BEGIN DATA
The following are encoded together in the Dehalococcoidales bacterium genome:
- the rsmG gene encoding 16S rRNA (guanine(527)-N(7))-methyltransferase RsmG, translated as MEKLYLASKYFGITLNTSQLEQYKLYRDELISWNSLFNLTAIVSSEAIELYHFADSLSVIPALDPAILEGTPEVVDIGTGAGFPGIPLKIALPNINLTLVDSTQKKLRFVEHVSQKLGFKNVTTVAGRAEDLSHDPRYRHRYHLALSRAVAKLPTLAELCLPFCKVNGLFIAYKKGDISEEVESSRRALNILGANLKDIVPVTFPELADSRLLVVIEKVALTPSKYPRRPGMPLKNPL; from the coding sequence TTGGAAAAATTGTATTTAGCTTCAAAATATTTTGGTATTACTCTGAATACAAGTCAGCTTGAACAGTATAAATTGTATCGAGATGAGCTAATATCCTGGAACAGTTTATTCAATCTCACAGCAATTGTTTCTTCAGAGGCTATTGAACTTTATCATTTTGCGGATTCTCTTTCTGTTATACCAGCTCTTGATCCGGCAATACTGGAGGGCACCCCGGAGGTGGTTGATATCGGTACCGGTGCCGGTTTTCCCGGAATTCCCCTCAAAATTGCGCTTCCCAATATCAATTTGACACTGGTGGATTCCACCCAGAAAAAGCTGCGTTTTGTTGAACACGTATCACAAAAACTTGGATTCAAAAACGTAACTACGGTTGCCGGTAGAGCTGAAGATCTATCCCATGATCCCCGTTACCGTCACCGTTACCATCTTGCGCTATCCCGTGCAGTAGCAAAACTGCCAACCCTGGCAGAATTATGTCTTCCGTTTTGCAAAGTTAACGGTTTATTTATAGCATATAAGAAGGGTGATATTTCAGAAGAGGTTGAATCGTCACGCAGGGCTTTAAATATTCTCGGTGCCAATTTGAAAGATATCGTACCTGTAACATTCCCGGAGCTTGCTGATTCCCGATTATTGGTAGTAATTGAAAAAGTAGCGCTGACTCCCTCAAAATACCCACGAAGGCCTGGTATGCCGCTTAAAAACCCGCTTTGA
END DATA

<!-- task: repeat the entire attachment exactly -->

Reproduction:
The following are encoded together in the Dehalococcoidales bacterium genome:
- the rsmG gene encoding 16S rRNA (guanine(527)-N(7))-methyltransferase RsmG, translated as MEKLYLASKYFGITLNTSQLEQYKLYRDELISWNSLFNLTAIVSSEAIELYHFADSLSVIPALDPAILEGTPEVVDIGTGAGFPGIPLKIALPNINLTLVDSTQKKLRFVEHVSQKLGFKNVTTVAGRAEDLSHDPRYRHRYHLALSRAVAKLPTLAELCLPFCKVNGLFIAYKKGDISEEVESSRRALNILGANLKDIVPVTFPELADSRLLVVIEKVALTPSKYPRRPGMPLKNPL; from the coding sequence TTGGAAAAATTGTATTTAGCTTCAAAATATTTTGGTATTACTCTGAATACAAGTCAGCTTGAACAGTATAAATTGTATCGAGATGAGCTAATATCCTGGAACAGTTTATTCAATCTCACAGCAATTGTTTCTTCAGAGGCTATTGAACTTTATCATTTTGCGGATTCTCTTTCTGTTATACCAGCTCTTGATCCGGCAATACTGGAGGGCACCCCGGAGGTGGTTGATATCGGTACCGGTGCCGGTTTTCCCGGAATTCCCCTCAAAATTGCGCTTCCCAATATCAATTTGACACTGGTGGATTCCACCCAGAAAAAGCTGCGTTTTGTTGAACACGTATCACAAAAACTTGGATTCAAAAACGTAACTACGGTTGCCGGTAGAGCTGAAGATCTATCCCATGATCCCCGTTACCGTCACCGTTACCATCTTGCGCTATCCCGTGCAGTAGCAAAACTGCCAACCCTGGCAGAATTATGTCTTCCGTTTTGCAAAGTTAACGGTTTATTTATAGCATATAAGAAGGGTGATATTTCAGAAGAGGTTGAATCGTCACGCAGGGCTTTAAATATTCTCGGTGCCAATTTGAAAGATATCGTACCTGTAACATTCCCGGAGCTTGCTGATTCCCGATTATTGGTAGTAATTGAAAAAGTAGCGCTGACTCCCTCAAAATACCCACGAAGGCCTGGTATGCCGCTTAAAAACCCGCTTTGA